My brief peak as a martial artist came at the age of 11 when I partially cracked a sheet of plywood with my hand on my fourth try. Knowing there was little left for me to conquer, I left Northampton Karate Dojo, hung up my green belt, and retired from the life of combat I had been leading one hour a day every other week after school for the previous six months.  

As we all know, however, the past has a way of sticking with you. Though I was able to move on from my “illustrious” martial arts career, I remained an avid fan of the film genre for years, marveling at the grandeur of (semi) historical wire-work epics, and laughing for what seemed like hours at the hilarity of borderline-slapstick kung-fu comedies (to this day, I will happily die on “the Rush Hour 2 blooper reel is one of the greatest five minutes of comedy recorded to film” hill).  

To celebrate the Marvel Cinematic Universe’s much anticipated first foray into the medium with the release of Shang-Chi and The Legend of the Ten Rings, I wanted to take a moment and shout out five of my current favorite martial arts films, as well as a few contenders that nearly missed the top slots.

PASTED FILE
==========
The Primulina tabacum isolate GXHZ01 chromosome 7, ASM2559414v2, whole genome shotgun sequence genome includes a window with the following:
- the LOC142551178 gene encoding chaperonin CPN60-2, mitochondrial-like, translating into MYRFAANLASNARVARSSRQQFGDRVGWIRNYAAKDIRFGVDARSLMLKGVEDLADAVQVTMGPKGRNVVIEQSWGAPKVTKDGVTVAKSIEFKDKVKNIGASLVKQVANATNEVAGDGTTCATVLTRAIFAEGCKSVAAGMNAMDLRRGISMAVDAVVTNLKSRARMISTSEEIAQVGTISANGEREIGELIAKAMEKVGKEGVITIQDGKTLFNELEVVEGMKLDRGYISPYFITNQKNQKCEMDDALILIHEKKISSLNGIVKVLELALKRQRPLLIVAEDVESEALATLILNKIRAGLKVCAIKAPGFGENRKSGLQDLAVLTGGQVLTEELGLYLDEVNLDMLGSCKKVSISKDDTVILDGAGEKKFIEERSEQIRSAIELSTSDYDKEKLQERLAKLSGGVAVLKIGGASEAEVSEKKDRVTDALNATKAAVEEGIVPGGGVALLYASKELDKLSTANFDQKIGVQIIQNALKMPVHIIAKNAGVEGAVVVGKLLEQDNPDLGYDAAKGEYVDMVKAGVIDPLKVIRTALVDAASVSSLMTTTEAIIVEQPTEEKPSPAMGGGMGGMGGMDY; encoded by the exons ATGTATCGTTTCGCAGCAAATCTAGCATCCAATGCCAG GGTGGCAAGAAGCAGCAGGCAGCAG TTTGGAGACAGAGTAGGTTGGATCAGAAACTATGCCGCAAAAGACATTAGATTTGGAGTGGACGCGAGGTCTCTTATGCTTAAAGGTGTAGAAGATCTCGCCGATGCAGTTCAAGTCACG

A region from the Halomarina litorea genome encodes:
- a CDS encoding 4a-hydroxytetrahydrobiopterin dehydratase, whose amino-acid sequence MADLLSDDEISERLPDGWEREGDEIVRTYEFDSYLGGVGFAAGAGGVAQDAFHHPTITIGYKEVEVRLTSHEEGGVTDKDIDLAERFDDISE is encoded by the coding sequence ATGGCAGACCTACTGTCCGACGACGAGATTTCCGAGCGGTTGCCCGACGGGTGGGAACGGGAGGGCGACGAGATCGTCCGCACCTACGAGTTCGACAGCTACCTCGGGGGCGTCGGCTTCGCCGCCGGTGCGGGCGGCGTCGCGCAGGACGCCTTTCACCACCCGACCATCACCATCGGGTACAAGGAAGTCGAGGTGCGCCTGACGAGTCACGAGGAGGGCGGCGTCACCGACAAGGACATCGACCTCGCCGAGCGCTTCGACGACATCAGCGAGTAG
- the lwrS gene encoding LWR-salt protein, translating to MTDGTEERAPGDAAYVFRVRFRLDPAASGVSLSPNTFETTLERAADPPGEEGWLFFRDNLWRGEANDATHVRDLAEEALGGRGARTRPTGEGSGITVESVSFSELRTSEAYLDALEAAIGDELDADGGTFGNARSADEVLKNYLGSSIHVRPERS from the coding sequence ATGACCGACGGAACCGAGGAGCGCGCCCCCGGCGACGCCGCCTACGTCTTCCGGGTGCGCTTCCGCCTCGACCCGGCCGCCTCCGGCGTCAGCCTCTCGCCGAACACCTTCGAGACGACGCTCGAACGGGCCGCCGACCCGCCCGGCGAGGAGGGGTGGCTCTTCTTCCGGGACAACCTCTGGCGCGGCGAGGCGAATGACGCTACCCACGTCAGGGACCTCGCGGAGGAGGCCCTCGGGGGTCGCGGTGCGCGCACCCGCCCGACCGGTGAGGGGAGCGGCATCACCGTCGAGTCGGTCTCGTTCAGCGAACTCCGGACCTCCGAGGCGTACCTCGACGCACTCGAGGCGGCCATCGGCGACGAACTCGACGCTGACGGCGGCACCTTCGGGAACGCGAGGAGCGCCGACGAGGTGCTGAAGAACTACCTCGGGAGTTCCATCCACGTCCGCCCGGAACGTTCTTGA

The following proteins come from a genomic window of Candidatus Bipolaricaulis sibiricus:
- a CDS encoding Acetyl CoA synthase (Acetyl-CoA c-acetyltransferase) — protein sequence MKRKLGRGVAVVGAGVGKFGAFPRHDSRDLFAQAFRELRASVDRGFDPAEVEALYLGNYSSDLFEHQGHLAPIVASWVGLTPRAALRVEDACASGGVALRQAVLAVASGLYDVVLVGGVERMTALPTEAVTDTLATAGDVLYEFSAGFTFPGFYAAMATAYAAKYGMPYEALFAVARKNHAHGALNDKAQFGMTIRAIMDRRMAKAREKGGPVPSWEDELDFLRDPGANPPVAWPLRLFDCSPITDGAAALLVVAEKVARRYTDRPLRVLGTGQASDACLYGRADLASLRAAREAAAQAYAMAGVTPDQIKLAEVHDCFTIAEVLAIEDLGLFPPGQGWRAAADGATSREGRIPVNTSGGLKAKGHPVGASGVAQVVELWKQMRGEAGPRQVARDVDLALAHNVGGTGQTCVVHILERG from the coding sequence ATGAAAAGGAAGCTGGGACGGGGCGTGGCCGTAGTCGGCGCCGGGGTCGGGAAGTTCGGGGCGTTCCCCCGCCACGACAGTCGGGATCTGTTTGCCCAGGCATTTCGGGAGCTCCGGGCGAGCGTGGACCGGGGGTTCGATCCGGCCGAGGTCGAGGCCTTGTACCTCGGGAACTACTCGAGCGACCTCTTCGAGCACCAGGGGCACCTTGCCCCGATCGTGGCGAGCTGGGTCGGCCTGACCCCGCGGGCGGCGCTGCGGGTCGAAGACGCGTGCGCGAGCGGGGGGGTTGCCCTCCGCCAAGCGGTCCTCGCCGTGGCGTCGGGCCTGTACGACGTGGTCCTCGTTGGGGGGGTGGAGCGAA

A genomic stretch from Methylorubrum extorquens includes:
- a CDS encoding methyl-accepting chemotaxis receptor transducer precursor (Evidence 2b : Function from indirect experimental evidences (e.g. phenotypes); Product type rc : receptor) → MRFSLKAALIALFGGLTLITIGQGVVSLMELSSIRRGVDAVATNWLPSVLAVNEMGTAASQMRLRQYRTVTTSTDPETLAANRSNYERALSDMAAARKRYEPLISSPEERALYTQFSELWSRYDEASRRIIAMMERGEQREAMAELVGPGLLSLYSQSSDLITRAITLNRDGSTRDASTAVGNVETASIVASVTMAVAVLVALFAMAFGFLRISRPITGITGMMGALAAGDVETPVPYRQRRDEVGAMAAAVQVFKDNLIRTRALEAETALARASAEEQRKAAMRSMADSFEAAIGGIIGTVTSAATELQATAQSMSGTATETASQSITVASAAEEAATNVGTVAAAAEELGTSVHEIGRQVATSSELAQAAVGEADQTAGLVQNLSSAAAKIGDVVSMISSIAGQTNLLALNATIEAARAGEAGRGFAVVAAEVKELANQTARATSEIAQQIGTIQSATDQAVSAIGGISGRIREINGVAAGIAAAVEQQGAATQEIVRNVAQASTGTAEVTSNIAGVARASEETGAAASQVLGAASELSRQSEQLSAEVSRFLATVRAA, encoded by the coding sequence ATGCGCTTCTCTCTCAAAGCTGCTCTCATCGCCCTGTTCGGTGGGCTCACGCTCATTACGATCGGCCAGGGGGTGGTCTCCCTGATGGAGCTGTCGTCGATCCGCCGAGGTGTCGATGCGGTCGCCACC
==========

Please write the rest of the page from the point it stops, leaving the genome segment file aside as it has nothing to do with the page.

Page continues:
One Sentence Apiece For The Also-Ran’s

Kill Bill: Vol 2 (dir. Quentin Tarantino, 2004): Though I considered cheating (or as Mr. Tarantino would say, respecting his artistic vision) and treating The Whole Bloody Affair as one single film, ultimately KB: V2 comes up short to its predecessor as a pure martial arts movie even as it surmounts it on emotional terms. 

The 36th Chamber of Shaolin (dir. Liu Chia-Liang, 1978): Possibly the best process-oriented martial arts film ever; deserves endless accolades for the Wu-Tang inspiration alone.

The Matrix (dir. Lilly & Lana Wachowski, 1999): A perfect synthesis of Hong Kong gun-fu, wire-work, leather fetishes, and pre-Millenium technophobia, all blended into a genre-and-cinema-altering cultural touchstone (for a bit more on the all-time classic, check out Simon Pruitt’s recent MMH article on The Matrix).   

The Grandmaster (dir. Wong Kar-wai, 2013): A top-five director working with a top-five actor (Tony Leung, making me very optimistic about his upcoming Shang-Chi role) starring opposite one of the genre’s absolute best (Zhang Ziyi) in not-that-arguably one of the category’s most beautiful films, which I’m realizing as I write this probably belongs on the main list…

Police Story (dir. Jackie Chan, 1985): Today’s hot take is that I adore Jackie Chan with all of my heart. 

The Top-Five

5. Kill Bill: Vol. 1 (dir. Quentin Tarantino, 2003)

Uma Thurman’s apex performance and the best of Tarantino’s “pure”-genre excursions. KB:V1 is the most cathartic action film on our list and a masterwork of vibrant hyper-stylization. The Crazy-88 sequence remains a high-water mark for modern action filmmaking.